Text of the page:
Author to hold book signing Sep. 11
REED CITY — Michigan author Benjamin Busch will be at the Reed City Depot from 6 to 8 p.m. on Sept. 11 to sign copies of his memoir published in March, “Dust to Dust.”
Busch is an actor, film director, and a U.S. Marine Corps Infantry Officer who served two tours of combat in Iraq. He played the role of Officer Anthony Colicchio on The Wire and has appeared on Homicide, The West Wing, and Generation Kill. He currently lives on a farm in Michigan with his wife and two daughters.
Busch shapes his memoir around elemental things—water, metal, soil, blood, ash— and in doing so, explores the themes he says are at his center: the concern with impermanence, the need for adventure, the confrontation with death.
“I believed once that I could predetermine my journey,” he writes. “I wanted to create something that could not be destroyed, and to do that I had to disbelieve the evidence of destruction. I had to look at the bone and ash around me as the yield of errors, not of dreams. But I grew up and found damage, and death, and the friction of incalculable consequences. I had mapped a path through the wild with wishful premonition in my youth, but I had come to find my way by mishap and deviation.”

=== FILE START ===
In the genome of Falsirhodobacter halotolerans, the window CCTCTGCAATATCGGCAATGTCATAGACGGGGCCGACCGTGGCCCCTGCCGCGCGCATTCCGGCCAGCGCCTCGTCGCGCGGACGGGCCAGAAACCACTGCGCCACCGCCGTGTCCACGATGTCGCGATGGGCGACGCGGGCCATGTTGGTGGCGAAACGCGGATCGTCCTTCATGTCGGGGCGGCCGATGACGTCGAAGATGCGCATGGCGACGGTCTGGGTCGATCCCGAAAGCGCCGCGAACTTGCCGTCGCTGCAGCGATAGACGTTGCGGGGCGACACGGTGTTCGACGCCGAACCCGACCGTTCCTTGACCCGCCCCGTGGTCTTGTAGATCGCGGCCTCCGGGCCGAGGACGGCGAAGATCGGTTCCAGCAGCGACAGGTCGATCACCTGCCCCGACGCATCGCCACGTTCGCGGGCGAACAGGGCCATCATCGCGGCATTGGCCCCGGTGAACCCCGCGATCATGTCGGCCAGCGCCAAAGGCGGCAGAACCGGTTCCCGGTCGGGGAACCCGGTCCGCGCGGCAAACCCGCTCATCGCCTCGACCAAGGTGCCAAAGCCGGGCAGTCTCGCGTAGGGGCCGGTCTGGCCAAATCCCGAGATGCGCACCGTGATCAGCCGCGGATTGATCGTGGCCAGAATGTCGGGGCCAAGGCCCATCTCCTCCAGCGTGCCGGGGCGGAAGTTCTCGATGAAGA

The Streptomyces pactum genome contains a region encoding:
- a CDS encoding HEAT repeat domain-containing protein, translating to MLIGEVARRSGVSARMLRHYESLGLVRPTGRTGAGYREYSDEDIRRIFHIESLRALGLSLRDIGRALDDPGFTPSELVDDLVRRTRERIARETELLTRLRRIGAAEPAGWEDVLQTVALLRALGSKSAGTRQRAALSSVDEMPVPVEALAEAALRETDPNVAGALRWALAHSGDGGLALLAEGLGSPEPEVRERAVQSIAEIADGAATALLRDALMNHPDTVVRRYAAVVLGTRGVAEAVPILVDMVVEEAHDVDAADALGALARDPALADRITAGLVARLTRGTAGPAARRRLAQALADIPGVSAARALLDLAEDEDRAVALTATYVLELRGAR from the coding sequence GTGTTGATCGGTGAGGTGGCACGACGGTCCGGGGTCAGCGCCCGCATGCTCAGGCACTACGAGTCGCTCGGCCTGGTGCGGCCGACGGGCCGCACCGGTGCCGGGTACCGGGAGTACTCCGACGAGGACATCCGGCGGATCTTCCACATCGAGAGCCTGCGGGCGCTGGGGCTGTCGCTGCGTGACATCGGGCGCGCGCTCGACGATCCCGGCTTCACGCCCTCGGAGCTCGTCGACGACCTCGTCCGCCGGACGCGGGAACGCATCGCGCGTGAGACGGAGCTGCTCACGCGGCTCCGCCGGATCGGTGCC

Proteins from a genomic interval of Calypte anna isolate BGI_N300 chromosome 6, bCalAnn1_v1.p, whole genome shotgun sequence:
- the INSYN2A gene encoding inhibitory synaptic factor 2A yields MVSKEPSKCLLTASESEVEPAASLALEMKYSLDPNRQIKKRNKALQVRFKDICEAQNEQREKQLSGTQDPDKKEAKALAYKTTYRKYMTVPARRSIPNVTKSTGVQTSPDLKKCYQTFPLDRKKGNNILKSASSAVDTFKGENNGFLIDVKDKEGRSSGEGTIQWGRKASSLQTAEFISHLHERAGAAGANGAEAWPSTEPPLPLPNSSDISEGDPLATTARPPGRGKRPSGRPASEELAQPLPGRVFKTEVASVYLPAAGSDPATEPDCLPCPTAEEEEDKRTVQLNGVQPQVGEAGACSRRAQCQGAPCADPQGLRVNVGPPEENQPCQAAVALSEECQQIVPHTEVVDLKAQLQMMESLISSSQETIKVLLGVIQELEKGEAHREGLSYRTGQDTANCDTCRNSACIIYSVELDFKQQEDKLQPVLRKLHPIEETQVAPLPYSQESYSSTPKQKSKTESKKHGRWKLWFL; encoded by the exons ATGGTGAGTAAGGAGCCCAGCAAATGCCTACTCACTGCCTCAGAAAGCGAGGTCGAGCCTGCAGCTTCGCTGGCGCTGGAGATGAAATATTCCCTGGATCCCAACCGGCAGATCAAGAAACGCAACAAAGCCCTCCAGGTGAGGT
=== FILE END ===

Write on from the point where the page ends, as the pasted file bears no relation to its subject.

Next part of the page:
“Dust to Dust” has its genesis in a number of altering events, notably Busch’s return from war and the deaths of his parents—his father was the acclaimed novelist Frederick Busch.
Busch writes of a childhood spent in rural upstate New York, replete with everyday boyhood adventures—building forts, nighttime graveyard excursions, amassing collections of bottle caps and train-flattened pennies. His parents, displaced urban liberals fresh from Vietnam War protests, were nonplussed by his soldiering instincts, but finally succumbed to his insistent pleas for a toy gun and a bullet mold where he could melt down silver and gold crayons into make- believe ammunition. Busch’s youthful encounters—with the water of the nearby river, the soil of his mother’s garden, stone retaining walls, the wood of the surrounding forests—are tied to his later experiences in war, and lead to his ruminations on the larger questions of life and death, permanence and loss.
A devoted, if perhaps atypical, solider, Busch observes the realities of war, mortality, ruin, and rebirth.
“I have seen cities destroyed in my life, people buried, graves dug up,” he writes. “I have lived outside in the elements. I know that everything is recomposed from preexisting matter, that we are all fragments from earth and life blown apart and gathered up. Pieces of us are from stars and meteors, the ocean, dirt, and the dead. We will not be able to keep these pieces either, our bodies doomed to be given back to the ground.”
The book signing is hosted by the Reed City Public Library. The event is limited to those over the age of 18.